Instead, I challenge that the mission is to continue expanded dialogue, from the individual to the White House and beyond that challenges social perceptions, and to challenge the stretch of the diligence of law in providing all with equal and fair human rights.

    In the end, it’s all a process, and not one way is the only way except by way of humanity for all.

  • admin says:

    Thanks again Elischia, for a great response. I submit to you that expanding our dialogue to multiple levels of sociopolitical status and responsibility, and to “challenge the stretch of the diligence of law” is exactly the sort of “Do”-type action steps I’m referring to.

    I completely agree with your thoughts on “applying a one-stop fix shop approach to complex issues,” which is why that sort of limited action is not called for here.

    So allow my poor mind a Socratic moment! :-) How do we do what you’ve mentioned above? What would that look like? And who would do the expansion of dialogue and challenging of the law?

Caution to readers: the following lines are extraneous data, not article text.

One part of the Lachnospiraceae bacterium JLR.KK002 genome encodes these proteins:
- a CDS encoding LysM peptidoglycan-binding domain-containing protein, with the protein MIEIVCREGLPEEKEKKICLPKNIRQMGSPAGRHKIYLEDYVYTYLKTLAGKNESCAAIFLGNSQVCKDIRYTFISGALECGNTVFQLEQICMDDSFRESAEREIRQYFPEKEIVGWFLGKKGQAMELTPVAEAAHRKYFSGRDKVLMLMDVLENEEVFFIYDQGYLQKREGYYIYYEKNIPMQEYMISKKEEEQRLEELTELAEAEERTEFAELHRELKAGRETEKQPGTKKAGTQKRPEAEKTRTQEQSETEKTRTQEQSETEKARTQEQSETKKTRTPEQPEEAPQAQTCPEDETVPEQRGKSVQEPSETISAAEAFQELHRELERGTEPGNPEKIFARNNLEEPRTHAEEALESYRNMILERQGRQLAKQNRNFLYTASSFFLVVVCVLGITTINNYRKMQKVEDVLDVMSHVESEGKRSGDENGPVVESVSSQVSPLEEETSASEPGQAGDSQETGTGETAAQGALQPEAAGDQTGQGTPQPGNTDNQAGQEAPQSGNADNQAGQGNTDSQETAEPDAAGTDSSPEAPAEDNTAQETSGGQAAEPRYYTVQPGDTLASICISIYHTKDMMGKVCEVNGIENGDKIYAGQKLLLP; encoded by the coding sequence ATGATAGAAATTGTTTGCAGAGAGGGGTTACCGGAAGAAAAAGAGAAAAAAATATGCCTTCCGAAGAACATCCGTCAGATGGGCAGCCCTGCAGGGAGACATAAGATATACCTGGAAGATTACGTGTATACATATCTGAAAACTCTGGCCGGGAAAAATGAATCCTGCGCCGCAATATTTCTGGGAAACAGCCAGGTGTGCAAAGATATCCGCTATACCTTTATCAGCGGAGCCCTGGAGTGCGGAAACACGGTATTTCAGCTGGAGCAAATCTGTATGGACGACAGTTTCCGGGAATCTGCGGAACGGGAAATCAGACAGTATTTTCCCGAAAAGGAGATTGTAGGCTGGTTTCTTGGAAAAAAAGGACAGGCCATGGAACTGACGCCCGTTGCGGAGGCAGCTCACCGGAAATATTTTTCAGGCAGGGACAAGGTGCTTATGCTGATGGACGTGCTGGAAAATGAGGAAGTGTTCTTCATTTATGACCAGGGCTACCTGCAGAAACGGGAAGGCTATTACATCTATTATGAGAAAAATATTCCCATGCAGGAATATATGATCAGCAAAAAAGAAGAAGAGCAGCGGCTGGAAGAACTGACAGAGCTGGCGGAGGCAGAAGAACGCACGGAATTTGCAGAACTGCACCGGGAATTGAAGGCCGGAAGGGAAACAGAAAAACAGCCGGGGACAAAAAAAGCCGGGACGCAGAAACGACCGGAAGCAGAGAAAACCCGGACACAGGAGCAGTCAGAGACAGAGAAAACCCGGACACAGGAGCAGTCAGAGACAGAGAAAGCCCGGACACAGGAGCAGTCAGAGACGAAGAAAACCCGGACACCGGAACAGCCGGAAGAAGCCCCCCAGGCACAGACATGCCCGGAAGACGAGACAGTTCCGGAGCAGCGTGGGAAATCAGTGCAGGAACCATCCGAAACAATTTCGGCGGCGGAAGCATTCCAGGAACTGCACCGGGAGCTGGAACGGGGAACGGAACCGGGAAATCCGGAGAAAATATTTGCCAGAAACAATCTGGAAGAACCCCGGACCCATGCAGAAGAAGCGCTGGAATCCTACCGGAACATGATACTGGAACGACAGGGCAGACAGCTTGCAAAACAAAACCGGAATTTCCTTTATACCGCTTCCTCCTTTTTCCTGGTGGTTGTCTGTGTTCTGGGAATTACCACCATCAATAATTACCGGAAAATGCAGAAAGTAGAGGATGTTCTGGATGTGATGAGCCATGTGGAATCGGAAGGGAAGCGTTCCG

• Yes, I see what you are saying, and I am suggesting that the answer lies in giving pause.

  • Diva Verdun says:

    I submit to you both that we have gotten so educated that we philosophize everything to a level that we are not connecting to the masses people that are in need of that which we are dialoguing about. To those of us that can have this type of dialogue it is easy to summarize all of the issues that have added to the deterioration of our species as a whole and specifically to the black populace.

    We can continue to have dialogues with big words and big theories and speak of positioning political agendas etc… but the truth of the matter is that we will only reach those that are already moving in the like mind set as we are here. The three of us are engaging in the usual dichotomy of conversation that generally takes place amongst educated blacks. We speak of the issues of our communities and the fixes that should be in place reaching to white government and establishments to assist in fixing a system that does not support a healthy mind set or socio-economic standard for blacks in this country.